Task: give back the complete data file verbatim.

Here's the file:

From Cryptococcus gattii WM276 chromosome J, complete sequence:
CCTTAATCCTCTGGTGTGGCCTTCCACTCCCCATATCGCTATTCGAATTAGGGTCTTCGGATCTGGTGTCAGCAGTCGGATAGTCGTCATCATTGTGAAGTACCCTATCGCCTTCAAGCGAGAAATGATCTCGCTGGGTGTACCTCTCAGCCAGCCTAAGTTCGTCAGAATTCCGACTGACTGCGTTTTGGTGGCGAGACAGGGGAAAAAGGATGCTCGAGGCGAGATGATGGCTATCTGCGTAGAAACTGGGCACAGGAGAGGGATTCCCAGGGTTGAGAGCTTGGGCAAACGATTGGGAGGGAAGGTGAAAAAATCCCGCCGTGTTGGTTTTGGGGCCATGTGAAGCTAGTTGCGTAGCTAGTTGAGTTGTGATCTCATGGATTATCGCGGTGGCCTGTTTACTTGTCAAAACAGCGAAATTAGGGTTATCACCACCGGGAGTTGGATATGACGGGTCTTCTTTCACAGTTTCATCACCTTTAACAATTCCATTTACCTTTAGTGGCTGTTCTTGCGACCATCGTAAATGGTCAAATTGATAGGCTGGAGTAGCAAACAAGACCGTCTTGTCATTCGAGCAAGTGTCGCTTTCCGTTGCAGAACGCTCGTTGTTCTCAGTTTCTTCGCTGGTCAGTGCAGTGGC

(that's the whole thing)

From Cryptococcus gattii WM276 chromosome J, complete sequence:
CCTTAATCCTCTGGTGTGGCCTTCCACTCCCCATATCGCTATTCGAATTAGGGTCTTCGGATCTGGTGTCAGCAGTCGGATAGTCGTCATCATTGTGAAGTACCCTATCGCCTTCAAGCGAGAAATGATCTCGCTGGGTGTACCTCTCAGCCAGCCTAAGTTCGTCAGAATTCCGACTGACTGCGTTTTGGTGGCGAGACAGGGGAAAAAGGATGCTCGAGGCGAGATGATGGCTATCTGCGTAGAAACTGGGCACAGGAGAGGGATTCCCAGGGTTGAGAGCTTGGGCAAACGATTGGGAGGGAAGGTGAAAAAATCCCGCCGTGTTGGTTTTGGGGCCATGTGAAGCTAGTTGCGTAGCTAGTTGAGTTGTGATCTCATGGATTATCGCGGTGGCCTGTTTACTTGTCAAAACAGCGAAATTAGGGTTATCACCACCGGGAGTTGGATATGACGGGTCTTCTTTCACAGTTTCATCACCTTTAACAATTCCATTTACCTTTAGTGGCTGTTCTTGCGACCATCGTAAATGGTCAAATTGATAGGCTGGAGTAGCAAACAAGACCGTCTTGTCATTCGAGCAAGTGTCGCTTTCCGTTGCAGAACGCTCGTTGTTCTCAGTTTCTTCGCTGGTCAGTGCAGTGGC